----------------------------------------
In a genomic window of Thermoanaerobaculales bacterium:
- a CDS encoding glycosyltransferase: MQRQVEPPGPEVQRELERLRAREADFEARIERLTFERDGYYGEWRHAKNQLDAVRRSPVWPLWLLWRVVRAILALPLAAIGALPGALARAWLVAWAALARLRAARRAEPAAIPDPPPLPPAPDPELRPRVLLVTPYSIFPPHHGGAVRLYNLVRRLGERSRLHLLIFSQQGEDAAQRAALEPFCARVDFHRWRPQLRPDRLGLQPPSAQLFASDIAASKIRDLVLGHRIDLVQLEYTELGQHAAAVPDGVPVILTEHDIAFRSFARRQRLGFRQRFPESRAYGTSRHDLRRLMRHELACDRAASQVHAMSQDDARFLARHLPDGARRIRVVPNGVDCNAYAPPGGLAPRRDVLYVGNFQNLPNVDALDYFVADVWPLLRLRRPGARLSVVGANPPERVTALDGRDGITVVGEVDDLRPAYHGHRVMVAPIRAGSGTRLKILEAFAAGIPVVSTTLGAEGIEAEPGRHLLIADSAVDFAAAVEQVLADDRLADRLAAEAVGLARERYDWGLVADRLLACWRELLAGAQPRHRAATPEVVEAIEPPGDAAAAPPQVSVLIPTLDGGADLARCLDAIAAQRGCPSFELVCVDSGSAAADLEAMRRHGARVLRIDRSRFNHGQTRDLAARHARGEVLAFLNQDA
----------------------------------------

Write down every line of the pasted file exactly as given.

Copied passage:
In a genomic window of Thermoanaerobaculales bacterium:
- a CDS encoding glycosyltransferase: MQRQVEPPGPEVQRELERLRAREADFEARIERLTFERDGYYGEWRHAKNQLDAVRRSPVWPLWLLWRVVRAILALPLAAIGALPGALARAWLVAWAALARLRAARRAEPAAIPDPPPLPPAPDPELRPRVLLVTPYSIFPPHHGGAVRLYNLVRRLGERSRLHLLIFSQQGEDAAQRAALEPFCARVDFHRWRPQLRPDRLGLQPPSAQLFASDIAASKIRDLVLGHRIDLVQLEYTELGQHAAAVPDGVPVILTEHDIAFRSFARRQRLGFRQRFPESRAYGTSRHDLRRLMRHELACDRAASQVHAMSQDDARFLARHLPDGARRIRVVPNGVDCNAYAPPGGLAPRRDVLYVGNFQNLPNVDALDYFVADVWPLLRLRRPGARLSVVGANPPERVTALDGRDGITVVGEVDDLRPAYHGHRVMVAPIRAGSGTRLKILEAFAAGIPVVSTTLGAEGIEAEPGRHLLIADSAVDFAAAVEQVLADDRLADRLAAEAVGLARERYDWGLVADRLLACWRELLAGAQPRHRAATPEVVEAIEPPGDAAAAPPQVSVLIPTLDGGADLARCLDAIAAQRGCPSFELVCVDSGSAAADLEAMRRHGARVLRIDRSRFNHGQTRDLAARHARGEVLAFLNQDA